On the sixteenth day of the war, I found hope in an underground parking garage. I needed it, because the government of Israel—Benjamin Netanyahu’s government—was hopelessly dysfunctional.
On one side of the immense garage, cars and trucks arrived with donations of food and clothes, shoes and furniture, and more. On the other side, drivers picked up deliveries to take to the north and south of Israel and to hotels where evacuees were staying. In between, hundreds of women and men were sorting and packing quickly in teams. On the concrete ceiling beams and on the floor were signs such as “Toiletries,” “Kitchenware,” “Feminine hygiene” and “Shoes—children.”
Many of the volunteers wore the olive-green T-shirts of “Brothers in Arms,” the protest movement of reservists opposed to Netanyahu’s plans to end liberal democracy in Israel. The day the war began, that group and others in the pro-democracy coalition transformed themselves into a philanthropic effort that normally would take years to create. They put out a call to the half-million Israelis on their WhatsApp, Facebook and other networks, and by the first evening had 15,000 volunteers. They rented four buildings at the convention center with donations. The parking garage became their logistics center.
The first person I met was a 17-year-old named Ori. He was working at the section for assembling “shiva kits” of plastic chairs, hot-water urns, tea, coffee, biscuits and bottled water to send out to families in mourning so that they could receive guests. “The government left a huge vacuum,” Ori said. “We’re filling the vacuum.”
At a large area sectioned off with stacks of cardboard boxes, people sorted donated shoes by size, type and gender. Families fled with nothing, a volunteer explained, they need everything.
At the emotional first-aid area, I met an 86-year-old psychologist. “It’s like the emergency room,” he said. “We check symptoms. We make sure they don’t feel alone. The serious cases we send to hospitals.” A couple evacuated from the south was talking to another volunteer. Their small children were busy with paint and a huge sheet of paper.
Nearby, in the cubicles and lounge of a large shared-workspace building, people with laptops worked in small groups, organizing everything. They looked like techies at a new start-up on deadline. An organizational table filled a wall-sized screen. Somewhere, in a cubicle, were the people who’d invented software to identify Israeli captives spotted in video clips.
I am not satisfied with this description. It cannot convey the intensity—the absurd, inspired efficiency—of an organization created out of nothing. It does not include the network of such volunteer efforts that sprang up throughout Israel—gray-haired ex-officers working in the fields of battle-blasted kibbutzim near Gaza to save crops; protest groups and the New Israel Fund paying for hotel rooms for families that fled Ofakim, near Gaza; volunteer teachers in the lobbies of hotels, teaching evacuated children.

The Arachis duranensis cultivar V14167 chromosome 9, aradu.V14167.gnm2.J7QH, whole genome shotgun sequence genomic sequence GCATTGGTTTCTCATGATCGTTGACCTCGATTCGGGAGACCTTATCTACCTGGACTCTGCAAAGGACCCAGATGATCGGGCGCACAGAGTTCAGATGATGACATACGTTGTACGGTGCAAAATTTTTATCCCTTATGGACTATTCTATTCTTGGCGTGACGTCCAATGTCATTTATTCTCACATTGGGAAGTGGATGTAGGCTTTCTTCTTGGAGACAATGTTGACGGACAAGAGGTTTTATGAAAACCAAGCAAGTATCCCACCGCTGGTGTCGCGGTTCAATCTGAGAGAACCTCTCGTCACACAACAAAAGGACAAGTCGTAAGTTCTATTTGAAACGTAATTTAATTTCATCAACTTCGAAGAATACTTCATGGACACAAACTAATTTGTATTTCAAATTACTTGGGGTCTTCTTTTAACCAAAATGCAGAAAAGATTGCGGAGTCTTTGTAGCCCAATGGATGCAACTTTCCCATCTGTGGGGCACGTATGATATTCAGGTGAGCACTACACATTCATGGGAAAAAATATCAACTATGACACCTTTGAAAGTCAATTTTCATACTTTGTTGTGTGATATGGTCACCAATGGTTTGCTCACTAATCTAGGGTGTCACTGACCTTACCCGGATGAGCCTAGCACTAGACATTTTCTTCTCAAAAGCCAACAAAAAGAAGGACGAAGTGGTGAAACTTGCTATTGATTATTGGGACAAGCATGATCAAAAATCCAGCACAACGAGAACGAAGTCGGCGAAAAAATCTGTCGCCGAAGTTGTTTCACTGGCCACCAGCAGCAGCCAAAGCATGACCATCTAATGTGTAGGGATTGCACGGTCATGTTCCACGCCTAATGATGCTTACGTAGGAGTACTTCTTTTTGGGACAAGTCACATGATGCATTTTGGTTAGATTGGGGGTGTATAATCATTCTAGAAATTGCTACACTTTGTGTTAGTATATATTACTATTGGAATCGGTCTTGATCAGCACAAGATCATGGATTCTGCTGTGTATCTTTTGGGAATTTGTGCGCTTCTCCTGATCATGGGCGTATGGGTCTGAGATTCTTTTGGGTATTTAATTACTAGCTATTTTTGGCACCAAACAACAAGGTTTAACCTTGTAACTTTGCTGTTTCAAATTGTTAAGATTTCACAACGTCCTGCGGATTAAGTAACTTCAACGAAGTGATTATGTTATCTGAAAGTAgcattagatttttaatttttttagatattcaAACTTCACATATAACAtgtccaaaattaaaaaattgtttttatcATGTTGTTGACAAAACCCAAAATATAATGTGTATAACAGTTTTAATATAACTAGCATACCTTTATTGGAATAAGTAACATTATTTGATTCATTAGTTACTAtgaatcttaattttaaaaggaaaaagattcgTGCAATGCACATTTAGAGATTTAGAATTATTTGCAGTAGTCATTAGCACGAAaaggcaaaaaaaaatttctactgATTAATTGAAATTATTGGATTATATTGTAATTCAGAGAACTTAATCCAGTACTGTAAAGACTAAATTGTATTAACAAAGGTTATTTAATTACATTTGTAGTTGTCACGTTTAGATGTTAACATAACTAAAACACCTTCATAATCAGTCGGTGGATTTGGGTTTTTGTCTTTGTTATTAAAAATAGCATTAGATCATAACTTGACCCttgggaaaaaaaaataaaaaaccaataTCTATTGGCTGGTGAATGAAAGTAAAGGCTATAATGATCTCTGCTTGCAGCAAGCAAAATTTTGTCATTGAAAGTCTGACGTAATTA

And each story tells you something about what Netanyahu’s government has done: much too little. Before October 7, the government was consumed with passing laws to give itself unlimited power. It paid too little attention to national security and left Israel unprepared for the Hamas attack.
After the attack, each day’s news brought reports of an out-of-touch government. Reserve units, mobilized for war, lacked crucial equipment. Netanyahu’s relations with his defense minister and top generals were reportedly distrustful, disrupting war planning. Ministers squabbled over home-front programs. The mayor of Ashkelon, a city pounded by missiles, had to come to the Knesset to beg for relief funding. The mayor of Netivot, another ravaged town—a member of Netanyahu’s Likud Party—said the prime minister had “abandoned [the city’s] residents to their fate.”
What does this picture of Israel mean?
First, this is not only the most extreme government the country has ever had but also the least qualified. Netanyahu and his members failed to prevent the crisis, and they failed to rise to the moment after it erupted.
Second, Israeli society has proved to be astoundingly resilient. Let down by leaders, citizens stepped in. The old spirit of commitment to us rather than me emerged. The most common coping mechanism has been to help.
Third, the network of pro-democracy protest organizations became the foundation of this effort. “All the people who were accused [by Netanyahu and his allies] of being leftists and traitors and destroying the country are doing this,” a balding 72-year-old volunteer wearing a Brothers in Arms T-shirt at the logistics center told me. This makes perfect sense, because patriotism—a passion to save Israel—is what drove the protest movement. And finally, philanthropy isn’t enough. People who shied away from electoral politics will need to rethink. Israel needs new leaders. Volunteers, anyone?
Gershom Gorenberg’s latest book is War of Shadows: Codebreakers, Spies, and the Secret Struggle to Drive the Nazis from the Middle East.